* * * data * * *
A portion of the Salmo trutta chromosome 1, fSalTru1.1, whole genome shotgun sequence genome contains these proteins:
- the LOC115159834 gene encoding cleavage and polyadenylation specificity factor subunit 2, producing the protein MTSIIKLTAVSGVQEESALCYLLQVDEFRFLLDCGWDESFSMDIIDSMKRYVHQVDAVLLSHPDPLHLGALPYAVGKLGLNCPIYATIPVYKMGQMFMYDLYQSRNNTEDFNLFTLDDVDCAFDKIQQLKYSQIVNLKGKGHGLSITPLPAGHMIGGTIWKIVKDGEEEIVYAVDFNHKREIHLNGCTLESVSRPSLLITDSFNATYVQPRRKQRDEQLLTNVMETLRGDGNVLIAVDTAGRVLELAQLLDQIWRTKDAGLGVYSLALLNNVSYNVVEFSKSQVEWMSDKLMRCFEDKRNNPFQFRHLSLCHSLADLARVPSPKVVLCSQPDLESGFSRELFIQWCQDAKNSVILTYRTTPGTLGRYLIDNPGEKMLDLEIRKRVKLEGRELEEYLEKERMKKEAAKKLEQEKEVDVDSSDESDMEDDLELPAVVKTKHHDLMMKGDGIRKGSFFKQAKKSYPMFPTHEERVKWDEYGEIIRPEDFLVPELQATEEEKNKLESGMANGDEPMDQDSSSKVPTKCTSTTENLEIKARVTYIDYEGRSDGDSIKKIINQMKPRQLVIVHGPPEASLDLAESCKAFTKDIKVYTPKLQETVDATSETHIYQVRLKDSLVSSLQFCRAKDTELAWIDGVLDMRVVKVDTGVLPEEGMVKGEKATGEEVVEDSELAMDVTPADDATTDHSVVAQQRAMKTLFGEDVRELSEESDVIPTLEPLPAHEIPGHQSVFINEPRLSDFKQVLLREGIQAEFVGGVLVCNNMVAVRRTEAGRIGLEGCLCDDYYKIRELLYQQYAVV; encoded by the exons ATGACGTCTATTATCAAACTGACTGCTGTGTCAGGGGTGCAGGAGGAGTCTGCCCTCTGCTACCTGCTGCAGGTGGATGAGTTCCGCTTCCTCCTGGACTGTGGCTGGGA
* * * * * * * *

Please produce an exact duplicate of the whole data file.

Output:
A portion of the Salmo trutta chromosome 1, fSalTru1.1, whole genome shotgun sequence genome contains these proteins:
- the LOC115159834 gene encoding cleavage and polyadenylation specificity factor subunit 2, producing the protein MTSIIKLTAVSGVQEESALCYLLQVDEFRFLLDCGWDESFSMDIIDSMKRYVHQVDAVLLSHPDPLHLGALPYAVGKLGLNCPIYATIPVYKMGQMFMYDLYQSRNNTEDFNLFTLDDVDCAFDKIQQLKYSQIVNLKGKGHGLSITPLPAGHMIGGTIWKIVKDGEEEIVYAVDFNHKREIHLNGCTLESVSRPSLLITDSFNATYVQPRRKQRDEQLLTNVMETLRGDGNVLIAVDTAGRVLELAQLLDQIWRTKDAGLGVYSLALLNNVSYNVVEFSKSQVEWMSDKLMRCFEDKRNNPFQFRHLSLCHSLADLARVPSPKVVLCSQPDLESGFSRELFIQWCQDAKNSVILTYRTTPGTLGRYLIDNPGEKMLDLEIRKRVKLEGRELEEYLEKERMKKEAAKKLEQEKEVDVDSSDESDMEDDLELPAVVKTKHHDLMMKGDGIRKGSFFKQAKKSYPMFPTHEERVKWDEYGEIIRPEDFLVPELQATEEEKNKLESGMANGDEPMDQDSSSKVPTKCTSTTENLEIKARVTYIDYEGRSDGDSIKKIINQMKPRQLVIVHGPPEASLDLAESCKAFTKDIKVYTPKLQETVDATSETHIYQVRLKDSLVSSLQFCRAKDTELAWIDGVLDMRVVKVDTGVLPEEGMVKGEKATGEEVVEDSELAMDVTPADDATTDHSVVAQQRAMKTLFGEDVRELSEESDVIPTLEPLPAHEIPGHQSVFINEPRLSDFKQVLLREGIQAEFVGGVLVCNNMVAVRRTEAGRIGLEGCLCDDYYKIRELLYQQYAVV; encoded by the exons ATGACGTCTATTATCAAACTGACTGCTGTGTCAGGGGTGCAGGAGGAGTCTGCCCTCTGCTACCTGCTGCAGGTGGATGAGTTCCGCTTCCTCCTGGACTGTGGCTGGGA